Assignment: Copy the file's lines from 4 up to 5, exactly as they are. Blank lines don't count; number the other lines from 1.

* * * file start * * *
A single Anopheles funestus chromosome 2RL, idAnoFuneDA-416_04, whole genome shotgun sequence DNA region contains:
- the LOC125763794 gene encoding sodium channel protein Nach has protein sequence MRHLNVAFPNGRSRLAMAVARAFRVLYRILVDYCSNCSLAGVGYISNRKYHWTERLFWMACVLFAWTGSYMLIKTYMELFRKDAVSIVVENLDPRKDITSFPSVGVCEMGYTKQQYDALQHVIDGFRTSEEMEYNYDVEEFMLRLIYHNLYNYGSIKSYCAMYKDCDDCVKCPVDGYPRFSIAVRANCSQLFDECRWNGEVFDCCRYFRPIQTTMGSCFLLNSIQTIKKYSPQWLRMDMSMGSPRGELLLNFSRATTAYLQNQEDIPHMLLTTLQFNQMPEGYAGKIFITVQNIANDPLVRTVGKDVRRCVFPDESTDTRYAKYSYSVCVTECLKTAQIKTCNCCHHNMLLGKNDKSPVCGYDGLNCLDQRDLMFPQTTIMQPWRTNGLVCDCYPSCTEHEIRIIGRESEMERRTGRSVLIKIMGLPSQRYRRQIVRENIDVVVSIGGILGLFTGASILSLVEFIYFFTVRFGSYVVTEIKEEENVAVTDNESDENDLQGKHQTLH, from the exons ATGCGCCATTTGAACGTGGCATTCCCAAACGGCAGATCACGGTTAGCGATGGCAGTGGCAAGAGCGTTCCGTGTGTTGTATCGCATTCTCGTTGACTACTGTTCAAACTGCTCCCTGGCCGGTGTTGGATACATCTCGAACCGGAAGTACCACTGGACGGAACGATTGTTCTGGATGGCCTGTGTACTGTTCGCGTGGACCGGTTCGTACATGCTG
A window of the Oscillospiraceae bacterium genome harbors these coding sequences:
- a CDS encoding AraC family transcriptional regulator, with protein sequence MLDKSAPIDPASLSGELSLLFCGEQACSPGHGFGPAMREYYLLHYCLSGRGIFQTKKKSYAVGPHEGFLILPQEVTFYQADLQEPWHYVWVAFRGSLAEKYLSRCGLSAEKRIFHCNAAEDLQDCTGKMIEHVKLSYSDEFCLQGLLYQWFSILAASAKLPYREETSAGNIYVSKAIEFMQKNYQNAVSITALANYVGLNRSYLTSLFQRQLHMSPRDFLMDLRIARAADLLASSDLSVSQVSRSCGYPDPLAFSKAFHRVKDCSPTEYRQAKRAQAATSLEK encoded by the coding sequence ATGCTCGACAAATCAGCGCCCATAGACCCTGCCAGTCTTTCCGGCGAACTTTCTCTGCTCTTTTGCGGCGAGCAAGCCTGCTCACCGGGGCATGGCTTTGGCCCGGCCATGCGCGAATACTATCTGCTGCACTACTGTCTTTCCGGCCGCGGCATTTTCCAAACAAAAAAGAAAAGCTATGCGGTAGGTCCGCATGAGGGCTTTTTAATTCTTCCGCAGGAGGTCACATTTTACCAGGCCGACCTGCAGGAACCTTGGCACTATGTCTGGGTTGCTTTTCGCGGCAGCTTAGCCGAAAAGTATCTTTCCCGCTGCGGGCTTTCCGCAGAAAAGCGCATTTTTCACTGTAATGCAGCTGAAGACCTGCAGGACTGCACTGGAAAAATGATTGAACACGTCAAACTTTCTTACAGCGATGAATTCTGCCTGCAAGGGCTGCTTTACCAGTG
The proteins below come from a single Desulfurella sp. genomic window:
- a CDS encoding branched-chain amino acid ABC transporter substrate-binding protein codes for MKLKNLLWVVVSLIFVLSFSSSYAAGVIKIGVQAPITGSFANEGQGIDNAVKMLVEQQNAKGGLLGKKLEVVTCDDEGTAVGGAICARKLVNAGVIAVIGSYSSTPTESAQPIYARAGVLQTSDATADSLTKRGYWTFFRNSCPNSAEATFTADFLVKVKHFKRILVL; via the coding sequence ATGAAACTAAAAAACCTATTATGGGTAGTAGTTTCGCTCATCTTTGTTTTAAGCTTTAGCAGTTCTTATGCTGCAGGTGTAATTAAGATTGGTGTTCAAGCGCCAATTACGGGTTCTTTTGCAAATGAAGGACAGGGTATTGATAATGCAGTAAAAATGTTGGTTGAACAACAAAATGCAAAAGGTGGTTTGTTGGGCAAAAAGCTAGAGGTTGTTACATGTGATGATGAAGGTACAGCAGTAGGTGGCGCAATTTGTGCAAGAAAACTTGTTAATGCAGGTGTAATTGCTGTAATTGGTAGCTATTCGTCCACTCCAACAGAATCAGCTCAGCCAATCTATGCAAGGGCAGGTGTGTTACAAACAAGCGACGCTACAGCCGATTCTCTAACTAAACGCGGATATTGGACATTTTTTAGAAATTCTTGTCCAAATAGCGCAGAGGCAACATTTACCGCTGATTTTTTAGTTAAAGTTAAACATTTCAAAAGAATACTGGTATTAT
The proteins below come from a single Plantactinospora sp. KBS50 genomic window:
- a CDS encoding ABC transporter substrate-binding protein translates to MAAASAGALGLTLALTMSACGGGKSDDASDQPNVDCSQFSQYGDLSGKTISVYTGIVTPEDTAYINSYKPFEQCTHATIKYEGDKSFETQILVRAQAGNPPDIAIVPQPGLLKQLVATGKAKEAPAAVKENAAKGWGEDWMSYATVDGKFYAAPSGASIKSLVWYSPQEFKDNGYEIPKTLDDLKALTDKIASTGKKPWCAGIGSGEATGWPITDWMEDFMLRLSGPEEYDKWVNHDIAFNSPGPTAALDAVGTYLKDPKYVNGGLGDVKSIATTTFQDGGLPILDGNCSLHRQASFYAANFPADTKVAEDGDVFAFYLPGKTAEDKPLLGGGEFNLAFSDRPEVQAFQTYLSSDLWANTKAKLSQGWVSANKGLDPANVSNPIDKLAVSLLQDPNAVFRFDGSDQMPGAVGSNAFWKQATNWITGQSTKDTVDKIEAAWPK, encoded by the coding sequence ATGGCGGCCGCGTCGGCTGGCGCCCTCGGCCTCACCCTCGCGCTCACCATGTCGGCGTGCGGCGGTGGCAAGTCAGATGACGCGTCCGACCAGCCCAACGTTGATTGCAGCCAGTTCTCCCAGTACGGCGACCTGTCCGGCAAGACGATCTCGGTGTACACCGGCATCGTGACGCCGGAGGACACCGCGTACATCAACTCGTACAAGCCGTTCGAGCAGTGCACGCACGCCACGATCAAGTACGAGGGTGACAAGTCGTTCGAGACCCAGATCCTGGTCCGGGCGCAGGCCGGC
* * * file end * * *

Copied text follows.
- a CDS encoding AraC family transcriptional regulator, with protein sequence MLDKSAPIDPASLSGELSLLFCGEQACSPGHGFGPAMREYYLLHYCLSGRGIFQTKKKSYAVGPHEGFLILPQEVTFYQADLQEPWHYVWVAFRGSLAEKYLSRCGLSAEKRIFHCNAAEDLQDCTGKMIEHVKLSYSDEFCLQGLLYQWFSILAASAKLPYREETSAGNIYVSKAIEFMQKNYQNAVSITALANYVGLNRSYLTSLFQRQLHMSPRDFLMDLRIARAADLLASSDLSVSQVSRSCGYPDPLAFSKAFHRVKDCSPTEYRQAKRAQAATSLEK encoded by the coding sequence ATGCTCGACAAATCAGCGCCCATAGACCCTGCCAGTCTTTCCGGCGAACTTTCTCTGCTCTTTTGCGGCGAGCAAGCCTGCTCACCGGGGCATGGCTTTGGCCCGGCCATGCGCGAATACTATCTGCTGCACTACTGTCTTTCCGGCCGCGGCATTTTCCAAACAAAAAAGAAAAGCTATGCGGTAGGTCCGCATGAGGGCTTTTTAATTCTTCCGCAGGAGGTCACATTTTACCAGGCCGACCTGCAGGAACCTTGGCACTATGTCTGGGTTGCTTTTCGCGGCAGCTTAGCCGAAAAGTATCTTTCCCGCTGCGGGCTTTCCGCAGAAAAGCGCATTTTTCACTGTAATGCAGCTGAAGACCTGCAGGACTGCACTGGAAAAATGATTGAACACGTCAAACTTTCTTACAGCGATGAATTCTGCCTGCAAGGGCTGCTTTACCAGTG
The proteins below come from a single Desulfurella sp. genomic window: